Android, Chrome, and maybe even the iPhone could get a jolt in the file sharing department with Google's acquisition of Bump, which was announced Monday.
Bump's mobile apps and website allow users to wirelessly transfer files, photos, and contact information between any two devices. With the app open, users can simply bump two phones or tablets together, or press one device against the space bar on a PC keyboard after navigating to the Bump website.
Instead of relying on Bluetooth, Wi-Fi, or NFC, Bump simply sends files to a server in the cloud, and uses an algorithm to pair with the second device, which downloads the files. It seems that Google was interested in this simplified approach to sharing information.
“We strive to create experiences that feel like magic, enabled behind the scene with innovations in math, data processing, and algorithms,” Bump CEO and co-founder David Lieb wrote in a blog post. “So we couldn’t be more thrilled to join Google, a company that shares our belief that the application of computing to difficult problems can fundamentally change the way that we interact with one another and the world.”
Is the end nigh for NFC?
Google has tried to build easier file transfers into Android using NFC with a feature called Android Beam, but this approach has several drawbacks. To begin with, it requires both devices to have NFC, which rules out most laptops, desktops, and Apple's iPhone. Even when both devices are equipped with NFC, users must have it turned on—not a given—and must precisely align their two phones to initiate the transfer. It's a hassle.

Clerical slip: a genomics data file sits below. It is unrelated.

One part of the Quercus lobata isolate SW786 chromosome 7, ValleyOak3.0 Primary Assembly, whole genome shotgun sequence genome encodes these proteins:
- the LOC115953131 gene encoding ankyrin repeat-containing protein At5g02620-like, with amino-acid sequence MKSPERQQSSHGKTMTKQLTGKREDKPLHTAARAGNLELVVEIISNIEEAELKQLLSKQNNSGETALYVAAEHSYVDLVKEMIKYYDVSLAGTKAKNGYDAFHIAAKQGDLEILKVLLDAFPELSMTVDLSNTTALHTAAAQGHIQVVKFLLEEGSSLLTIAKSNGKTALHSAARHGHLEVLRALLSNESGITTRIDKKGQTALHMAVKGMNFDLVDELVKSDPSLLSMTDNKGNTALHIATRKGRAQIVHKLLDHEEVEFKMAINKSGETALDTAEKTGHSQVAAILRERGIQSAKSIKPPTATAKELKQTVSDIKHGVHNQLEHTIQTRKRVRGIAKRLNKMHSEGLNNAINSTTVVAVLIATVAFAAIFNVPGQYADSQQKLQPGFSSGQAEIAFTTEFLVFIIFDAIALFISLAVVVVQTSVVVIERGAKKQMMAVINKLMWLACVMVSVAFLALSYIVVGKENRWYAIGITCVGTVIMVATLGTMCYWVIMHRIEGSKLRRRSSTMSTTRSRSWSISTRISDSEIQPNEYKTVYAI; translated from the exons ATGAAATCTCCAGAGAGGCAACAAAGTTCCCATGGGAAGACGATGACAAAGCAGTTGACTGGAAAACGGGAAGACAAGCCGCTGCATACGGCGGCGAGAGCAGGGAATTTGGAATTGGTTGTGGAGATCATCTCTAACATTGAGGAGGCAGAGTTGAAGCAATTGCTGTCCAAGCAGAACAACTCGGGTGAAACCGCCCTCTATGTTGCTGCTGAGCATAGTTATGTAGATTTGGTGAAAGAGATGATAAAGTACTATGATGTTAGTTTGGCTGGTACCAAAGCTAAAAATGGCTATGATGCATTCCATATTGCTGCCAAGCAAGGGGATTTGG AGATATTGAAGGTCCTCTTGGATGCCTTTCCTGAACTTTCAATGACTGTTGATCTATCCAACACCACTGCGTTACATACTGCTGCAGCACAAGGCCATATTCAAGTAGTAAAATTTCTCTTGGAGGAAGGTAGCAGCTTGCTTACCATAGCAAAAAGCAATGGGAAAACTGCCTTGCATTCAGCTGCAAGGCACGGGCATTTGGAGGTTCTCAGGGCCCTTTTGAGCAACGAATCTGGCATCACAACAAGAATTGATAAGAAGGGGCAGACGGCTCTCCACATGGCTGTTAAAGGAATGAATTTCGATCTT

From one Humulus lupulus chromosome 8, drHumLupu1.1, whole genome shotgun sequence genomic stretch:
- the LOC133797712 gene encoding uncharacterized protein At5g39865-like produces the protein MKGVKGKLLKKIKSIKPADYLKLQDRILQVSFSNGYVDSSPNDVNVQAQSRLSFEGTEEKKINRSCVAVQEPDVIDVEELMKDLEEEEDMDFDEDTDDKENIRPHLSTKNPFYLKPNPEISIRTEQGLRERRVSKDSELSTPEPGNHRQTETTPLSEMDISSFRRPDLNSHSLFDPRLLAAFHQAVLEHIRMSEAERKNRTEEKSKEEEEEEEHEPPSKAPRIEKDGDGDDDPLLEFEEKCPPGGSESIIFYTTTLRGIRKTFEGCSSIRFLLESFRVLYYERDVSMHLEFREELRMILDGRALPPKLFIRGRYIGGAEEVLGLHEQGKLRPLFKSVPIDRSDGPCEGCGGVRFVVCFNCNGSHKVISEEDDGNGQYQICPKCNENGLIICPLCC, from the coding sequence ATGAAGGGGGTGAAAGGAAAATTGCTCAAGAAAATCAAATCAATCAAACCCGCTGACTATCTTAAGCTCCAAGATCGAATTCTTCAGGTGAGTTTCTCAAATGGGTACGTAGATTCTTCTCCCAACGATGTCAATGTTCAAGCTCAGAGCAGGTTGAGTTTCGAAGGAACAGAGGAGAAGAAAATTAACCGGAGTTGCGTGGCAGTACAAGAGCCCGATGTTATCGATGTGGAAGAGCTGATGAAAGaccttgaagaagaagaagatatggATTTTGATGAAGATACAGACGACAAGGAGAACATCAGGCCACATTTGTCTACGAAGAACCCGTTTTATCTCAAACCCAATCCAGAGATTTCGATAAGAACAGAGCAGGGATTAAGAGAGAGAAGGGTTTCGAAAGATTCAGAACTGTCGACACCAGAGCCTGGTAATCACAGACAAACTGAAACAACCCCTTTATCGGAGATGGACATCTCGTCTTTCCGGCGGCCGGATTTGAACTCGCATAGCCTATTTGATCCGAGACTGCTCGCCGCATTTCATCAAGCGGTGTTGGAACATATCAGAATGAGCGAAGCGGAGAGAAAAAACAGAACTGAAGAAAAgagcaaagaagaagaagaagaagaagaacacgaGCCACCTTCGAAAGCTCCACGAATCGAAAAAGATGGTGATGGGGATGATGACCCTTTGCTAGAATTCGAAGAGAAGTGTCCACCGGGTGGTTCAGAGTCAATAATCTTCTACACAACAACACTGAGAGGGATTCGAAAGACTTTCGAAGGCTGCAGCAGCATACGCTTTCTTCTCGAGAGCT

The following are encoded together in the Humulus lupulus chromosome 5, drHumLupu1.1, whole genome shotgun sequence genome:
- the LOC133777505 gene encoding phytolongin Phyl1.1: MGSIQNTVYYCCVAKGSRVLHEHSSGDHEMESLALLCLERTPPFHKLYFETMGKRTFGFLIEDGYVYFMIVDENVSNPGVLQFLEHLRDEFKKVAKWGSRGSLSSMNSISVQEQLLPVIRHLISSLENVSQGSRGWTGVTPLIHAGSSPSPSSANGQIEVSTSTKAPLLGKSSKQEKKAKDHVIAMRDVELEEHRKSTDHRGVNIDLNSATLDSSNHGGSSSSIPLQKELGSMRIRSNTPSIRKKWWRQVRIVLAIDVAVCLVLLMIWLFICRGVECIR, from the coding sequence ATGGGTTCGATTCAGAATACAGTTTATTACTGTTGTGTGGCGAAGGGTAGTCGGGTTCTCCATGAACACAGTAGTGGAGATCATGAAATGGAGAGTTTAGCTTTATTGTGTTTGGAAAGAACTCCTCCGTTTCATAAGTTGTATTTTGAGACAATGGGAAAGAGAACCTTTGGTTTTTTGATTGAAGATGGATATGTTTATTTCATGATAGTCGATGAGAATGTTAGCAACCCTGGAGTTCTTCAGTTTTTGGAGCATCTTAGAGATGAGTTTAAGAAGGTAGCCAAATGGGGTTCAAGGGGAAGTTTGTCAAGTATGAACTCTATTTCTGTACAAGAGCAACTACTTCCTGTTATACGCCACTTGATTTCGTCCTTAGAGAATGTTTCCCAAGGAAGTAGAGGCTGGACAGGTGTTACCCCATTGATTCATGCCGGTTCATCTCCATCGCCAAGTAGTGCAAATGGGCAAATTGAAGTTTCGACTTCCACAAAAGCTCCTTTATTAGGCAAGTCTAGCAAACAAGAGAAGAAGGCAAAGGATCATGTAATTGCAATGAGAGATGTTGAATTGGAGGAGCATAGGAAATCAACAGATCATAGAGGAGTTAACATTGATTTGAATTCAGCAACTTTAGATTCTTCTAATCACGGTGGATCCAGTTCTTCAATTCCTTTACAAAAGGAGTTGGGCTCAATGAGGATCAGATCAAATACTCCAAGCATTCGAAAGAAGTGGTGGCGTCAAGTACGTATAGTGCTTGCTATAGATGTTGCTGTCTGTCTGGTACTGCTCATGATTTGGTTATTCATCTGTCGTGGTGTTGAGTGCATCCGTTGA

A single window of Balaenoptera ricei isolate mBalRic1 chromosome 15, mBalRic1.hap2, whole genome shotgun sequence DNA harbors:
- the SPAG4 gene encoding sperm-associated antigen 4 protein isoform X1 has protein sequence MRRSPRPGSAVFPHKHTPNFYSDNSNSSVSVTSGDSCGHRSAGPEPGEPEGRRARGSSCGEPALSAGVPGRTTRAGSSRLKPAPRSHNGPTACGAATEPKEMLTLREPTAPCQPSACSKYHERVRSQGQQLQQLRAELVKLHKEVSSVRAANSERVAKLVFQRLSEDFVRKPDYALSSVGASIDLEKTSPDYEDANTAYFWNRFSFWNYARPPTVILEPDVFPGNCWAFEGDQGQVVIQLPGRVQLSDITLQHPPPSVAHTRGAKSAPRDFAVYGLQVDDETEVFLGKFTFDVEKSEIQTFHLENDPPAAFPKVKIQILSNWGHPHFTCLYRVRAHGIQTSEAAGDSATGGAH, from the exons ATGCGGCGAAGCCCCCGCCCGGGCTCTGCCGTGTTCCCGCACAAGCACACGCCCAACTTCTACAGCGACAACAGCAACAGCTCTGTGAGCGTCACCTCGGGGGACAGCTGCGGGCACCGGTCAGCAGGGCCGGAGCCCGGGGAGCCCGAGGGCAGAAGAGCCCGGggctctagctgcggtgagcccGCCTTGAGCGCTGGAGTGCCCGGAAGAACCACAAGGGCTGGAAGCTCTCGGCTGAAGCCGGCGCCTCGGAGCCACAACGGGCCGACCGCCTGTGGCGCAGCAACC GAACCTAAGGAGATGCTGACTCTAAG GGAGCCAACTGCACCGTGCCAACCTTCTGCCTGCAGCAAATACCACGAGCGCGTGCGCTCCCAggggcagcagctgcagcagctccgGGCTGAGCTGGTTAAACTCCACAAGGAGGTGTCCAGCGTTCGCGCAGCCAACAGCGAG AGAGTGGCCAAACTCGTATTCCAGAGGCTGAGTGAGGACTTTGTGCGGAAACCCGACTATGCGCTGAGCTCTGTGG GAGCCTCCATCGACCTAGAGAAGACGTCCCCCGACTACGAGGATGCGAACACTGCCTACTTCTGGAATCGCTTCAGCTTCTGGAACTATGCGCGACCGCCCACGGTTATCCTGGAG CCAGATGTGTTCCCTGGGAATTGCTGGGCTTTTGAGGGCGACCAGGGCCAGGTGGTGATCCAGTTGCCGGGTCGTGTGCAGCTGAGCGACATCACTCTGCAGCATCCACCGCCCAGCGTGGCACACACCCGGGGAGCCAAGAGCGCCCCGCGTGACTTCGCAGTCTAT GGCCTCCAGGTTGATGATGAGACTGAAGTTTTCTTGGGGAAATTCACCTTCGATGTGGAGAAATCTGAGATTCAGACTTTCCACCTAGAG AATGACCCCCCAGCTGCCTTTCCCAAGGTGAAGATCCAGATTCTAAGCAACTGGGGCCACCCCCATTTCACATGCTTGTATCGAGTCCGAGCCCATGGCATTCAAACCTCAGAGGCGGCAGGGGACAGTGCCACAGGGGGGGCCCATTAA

Meanwhile, Apple is promising seamless file transfers with AirDrop, the company's own method of sending files over Wi-Fi. AirDrop came to Mac in 2011 and will soon be available in iOS 7. The time is right for Google to acknowledge NFC's failings and come up with a smarter way to wirelessly transfer files. It's not hard to imagine Bump providing the backbone for cross-platform file sharing not just for Android and Chrome, but also for iOS devices.
Bump also offers another app called Flock that lets people combine photos from multiple devices into shared photo albums, using location and other metadata to automatically sort each photo. This feature could be a good fit for Google+, which already offers event-based photo sharing.
For now, Bump and Flock are sticking around as standalone apps. How long this will last is unclear, as Lieb wrote to “stay tuned for future updates.”
This story, "Google buys Bump for smoother file sharing" was originally published by TechHive.